At the heart of it though is a strange aversion to embracing change. While her Foreign Secretary is full of wonderful hallucinogenic nationalism, her rhetoric is downbeat and desultory.

As Patrick Harvie pointed out:

“Throughout the speech, I lost count of the claims that the deal they want will be a deeper, closer relationship with Europe than we’ve ever before, all followed by clear examples of how it will be worse than what we have now.”

Ian Dunt was more succinct, offering: “Basically we’re all going to get quite badly twatted.”

A handful of people thought it was all great.

Iain Martin of The Times called it a: “Terrific speech from May.”

The Colonel suggested that the speech had been greatly received saying:

“Commentators from different parts of the political spectrum recognising this is a substantive, pragmatic speech which will create space for both sides in the negotiation.”

Living In the Shadow

It’s difficult to be serious.

A year ago Professor Richard Wyn Jones ( director of the Wales Governance Centre at Cardiff University) began to analyse the competing forces at play driving Brexit. He wrote:

“English nationalism is a curious concoction, combining a rather unlikely sense of grievance about how England was treated within the devolved UK with a sense of entitlement and even superiority about the UK’s place in the world.

But however improbable this combination may seem to those of us who live in England’s shadow, its potency cannot be gainsaid. English nationalism has played a key role in the two UK-wide votes held since.”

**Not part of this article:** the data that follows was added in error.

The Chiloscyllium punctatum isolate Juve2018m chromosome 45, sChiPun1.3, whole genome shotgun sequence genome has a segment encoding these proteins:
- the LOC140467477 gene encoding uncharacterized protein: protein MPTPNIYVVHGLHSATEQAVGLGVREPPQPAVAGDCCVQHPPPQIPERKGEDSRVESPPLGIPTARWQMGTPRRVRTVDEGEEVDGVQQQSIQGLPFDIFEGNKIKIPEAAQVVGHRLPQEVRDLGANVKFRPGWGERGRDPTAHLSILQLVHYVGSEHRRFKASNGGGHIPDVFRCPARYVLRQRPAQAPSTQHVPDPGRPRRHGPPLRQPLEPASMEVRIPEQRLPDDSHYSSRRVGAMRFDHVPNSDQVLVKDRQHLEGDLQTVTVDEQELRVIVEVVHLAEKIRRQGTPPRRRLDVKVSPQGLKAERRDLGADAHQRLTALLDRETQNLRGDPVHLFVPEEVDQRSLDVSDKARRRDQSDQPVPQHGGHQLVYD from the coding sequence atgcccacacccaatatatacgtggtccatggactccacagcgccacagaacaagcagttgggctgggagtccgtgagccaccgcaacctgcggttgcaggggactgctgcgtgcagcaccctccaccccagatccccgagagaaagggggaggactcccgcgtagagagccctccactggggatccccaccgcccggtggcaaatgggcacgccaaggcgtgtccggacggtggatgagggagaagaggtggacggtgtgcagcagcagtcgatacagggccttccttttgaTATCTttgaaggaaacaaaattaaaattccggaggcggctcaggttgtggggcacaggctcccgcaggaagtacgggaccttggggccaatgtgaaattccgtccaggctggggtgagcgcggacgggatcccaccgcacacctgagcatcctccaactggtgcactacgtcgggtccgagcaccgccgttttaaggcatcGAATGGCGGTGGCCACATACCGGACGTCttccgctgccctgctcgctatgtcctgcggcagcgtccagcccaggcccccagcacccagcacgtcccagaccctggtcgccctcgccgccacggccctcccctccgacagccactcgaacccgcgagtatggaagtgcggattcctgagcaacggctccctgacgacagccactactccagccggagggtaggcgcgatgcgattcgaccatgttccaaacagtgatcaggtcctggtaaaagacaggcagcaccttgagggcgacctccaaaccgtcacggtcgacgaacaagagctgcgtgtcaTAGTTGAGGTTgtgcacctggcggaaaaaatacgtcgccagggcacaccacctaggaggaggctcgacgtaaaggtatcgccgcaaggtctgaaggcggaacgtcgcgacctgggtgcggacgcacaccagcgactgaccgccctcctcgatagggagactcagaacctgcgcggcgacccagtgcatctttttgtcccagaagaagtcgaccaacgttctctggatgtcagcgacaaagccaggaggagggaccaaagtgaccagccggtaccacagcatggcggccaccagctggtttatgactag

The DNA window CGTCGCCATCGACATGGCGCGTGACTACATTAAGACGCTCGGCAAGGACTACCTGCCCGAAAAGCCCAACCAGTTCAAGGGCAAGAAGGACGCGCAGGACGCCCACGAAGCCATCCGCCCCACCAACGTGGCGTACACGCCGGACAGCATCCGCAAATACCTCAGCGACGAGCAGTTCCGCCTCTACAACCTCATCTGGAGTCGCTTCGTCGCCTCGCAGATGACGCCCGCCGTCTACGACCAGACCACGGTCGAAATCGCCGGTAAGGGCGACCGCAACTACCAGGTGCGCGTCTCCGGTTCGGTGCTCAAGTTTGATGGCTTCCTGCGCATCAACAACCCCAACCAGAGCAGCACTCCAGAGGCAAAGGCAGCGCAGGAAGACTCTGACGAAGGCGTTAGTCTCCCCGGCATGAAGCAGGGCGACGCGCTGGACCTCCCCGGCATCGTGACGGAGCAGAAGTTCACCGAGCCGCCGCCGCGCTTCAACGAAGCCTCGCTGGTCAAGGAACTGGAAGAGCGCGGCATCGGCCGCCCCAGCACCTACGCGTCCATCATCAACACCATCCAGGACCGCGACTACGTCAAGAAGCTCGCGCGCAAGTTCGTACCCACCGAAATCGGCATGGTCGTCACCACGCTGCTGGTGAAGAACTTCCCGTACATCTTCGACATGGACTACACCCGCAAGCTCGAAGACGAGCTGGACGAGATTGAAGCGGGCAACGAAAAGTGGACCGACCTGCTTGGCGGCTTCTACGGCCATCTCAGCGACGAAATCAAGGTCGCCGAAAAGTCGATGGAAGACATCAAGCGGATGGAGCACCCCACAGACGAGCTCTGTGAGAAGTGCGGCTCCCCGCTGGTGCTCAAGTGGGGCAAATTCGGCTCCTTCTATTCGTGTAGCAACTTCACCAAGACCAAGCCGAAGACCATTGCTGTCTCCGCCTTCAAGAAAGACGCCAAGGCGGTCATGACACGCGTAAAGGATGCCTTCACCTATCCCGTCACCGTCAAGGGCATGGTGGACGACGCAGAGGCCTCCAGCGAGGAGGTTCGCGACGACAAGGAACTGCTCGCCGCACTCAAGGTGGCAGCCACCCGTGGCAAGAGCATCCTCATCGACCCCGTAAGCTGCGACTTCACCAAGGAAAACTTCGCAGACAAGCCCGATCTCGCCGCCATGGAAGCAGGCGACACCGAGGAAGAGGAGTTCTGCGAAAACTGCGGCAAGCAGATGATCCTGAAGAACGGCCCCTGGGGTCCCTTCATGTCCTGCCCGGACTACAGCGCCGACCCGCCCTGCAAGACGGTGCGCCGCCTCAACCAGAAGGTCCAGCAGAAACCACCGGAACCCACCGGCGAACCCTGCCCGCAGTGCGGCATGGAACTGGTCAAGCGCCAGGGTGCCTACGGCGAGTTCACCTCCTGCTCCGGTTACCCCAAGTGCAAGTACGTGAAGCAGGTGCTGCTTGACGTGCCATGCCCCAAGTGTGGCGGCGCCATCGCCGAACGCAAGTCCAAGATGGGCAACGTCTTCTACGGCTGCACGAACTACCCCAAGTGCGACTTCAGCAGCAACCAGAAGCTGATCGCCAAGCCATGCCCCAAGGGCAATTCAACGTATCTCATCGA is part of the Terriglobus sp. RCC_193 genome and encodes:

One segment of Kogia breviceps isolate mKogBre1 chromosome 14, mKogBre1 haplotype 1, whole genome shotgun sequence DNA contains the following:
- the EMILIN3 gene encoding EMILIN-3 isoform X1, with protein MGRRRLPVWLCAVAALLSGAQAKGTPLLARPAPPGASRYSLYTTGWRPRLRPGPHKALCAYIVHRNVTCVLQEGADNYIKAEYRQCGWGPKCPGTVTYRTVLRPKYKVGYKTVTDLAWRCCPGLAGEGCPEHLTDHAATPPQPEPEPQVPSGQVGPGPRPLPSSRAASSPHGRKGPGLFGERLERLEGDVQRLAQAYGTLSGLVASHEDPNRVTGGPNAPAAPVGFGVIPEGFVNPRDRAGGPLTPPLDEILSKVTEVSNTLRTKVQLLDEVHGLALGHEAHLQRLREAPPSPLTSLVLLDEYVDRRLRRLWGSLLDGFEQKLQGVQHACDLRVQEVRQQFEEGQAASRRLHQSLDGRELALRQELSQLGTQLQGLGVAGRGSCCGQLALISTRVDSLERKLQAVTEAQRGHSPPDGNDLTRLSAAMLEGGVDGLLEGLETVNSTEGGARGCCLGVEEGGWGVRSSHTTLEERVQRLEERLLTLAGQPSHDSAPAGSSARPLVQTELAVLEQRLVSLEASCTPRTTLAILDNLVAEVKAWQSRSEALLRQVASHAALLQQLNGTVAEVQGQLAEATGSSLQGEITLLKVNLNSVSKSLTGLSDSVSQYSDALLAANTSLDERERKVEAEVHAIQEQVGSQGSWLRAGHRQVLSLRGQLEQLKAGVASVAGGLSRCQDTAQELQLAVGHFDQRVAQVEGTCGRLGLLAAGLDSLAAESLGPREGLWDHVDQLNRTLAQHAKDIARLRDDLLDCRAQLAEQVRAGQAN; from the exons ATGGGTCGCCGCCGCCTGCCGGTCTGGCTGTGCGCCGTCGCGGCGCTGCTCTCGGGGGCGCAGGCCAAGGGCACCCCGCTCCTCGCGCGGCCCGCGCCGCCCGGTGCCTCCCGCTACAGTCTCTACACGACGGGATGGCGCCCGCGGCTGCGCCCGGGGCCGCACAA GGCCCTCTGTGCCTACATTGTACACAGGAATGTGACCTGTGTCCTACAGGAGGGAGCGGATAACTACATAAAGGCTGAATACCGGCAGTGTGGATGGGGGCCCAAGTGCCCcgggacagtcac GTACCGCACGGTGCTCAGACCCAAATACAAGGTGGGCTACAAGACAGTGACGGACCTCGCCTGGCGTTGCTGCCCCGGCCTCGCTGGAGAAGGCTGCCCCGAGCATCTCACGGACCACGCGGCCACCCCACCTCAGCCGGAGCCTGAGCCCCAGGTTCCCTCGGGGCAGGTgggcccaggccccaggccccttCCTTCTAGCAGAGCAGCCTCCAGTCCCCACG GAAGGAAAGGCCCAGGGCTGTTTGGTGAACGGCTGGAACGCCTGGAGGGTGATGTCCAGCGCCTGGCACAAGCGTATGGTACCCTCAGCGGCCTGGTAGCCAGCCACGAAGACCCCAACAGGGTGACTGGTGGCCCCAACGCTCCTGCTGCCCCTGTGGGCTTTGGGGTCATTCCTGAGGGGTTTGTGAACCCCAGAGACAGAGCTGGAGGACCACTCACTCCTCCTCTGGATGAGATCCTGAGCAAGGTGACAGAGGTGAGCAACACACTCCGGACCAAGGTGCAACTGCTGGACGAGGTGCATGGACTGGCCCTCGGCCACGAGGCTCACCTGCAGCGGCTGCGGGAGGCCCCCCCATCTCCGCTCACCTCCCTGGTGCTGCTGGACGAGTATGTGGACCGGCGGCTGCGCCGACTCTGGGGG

He goes on:

“In the 2015 UK general election the Conservatives made extraordinarily effective use of English fears about possible SNP influence over a minority Labour government.

The party’s opponents all testify to its effectiveness. Former Liberal Democrat leader Nick Clegg speaks of the “visceral fear” of the SNP that saw his party being swept away in its former strongholds in the southwest of England.

But it was about more than simply concern with the SNP. Nigel Farage speaks of how the Conservatives capitalised on “some quite vehement anti-Scottish sentiment” among the English.

It was, he said, a sense that “the Scottish tail has wagged the English dog in the most remarkable way”, with particular dismay at the way that Scots are “getting our money”.

“A strange form of unionism, you might say, but it makes more sense if you accept that theirs is emphatically not a union envisaged as a partnership of even near equals.

Theirs is rather a United Kingdom regarded, in essence, as a “Greater England”. Local differences with this Greater English state can be tolerated, but it is toleration within limits.”

It’s only in this sense that any of the Brexit speeches and disavowal make any sense at all. The Britain that is being ‘defended’ and ‘liberated’ has morphed and mutated from the one that was celebrated and for which we were Love-Bombed a few years ago.

It’s no wonder that the Celtic Fringe should be ignored, because in these peoples minds it doesn’t really exist. Brexit means a Borg Britishness in which resistance is futile.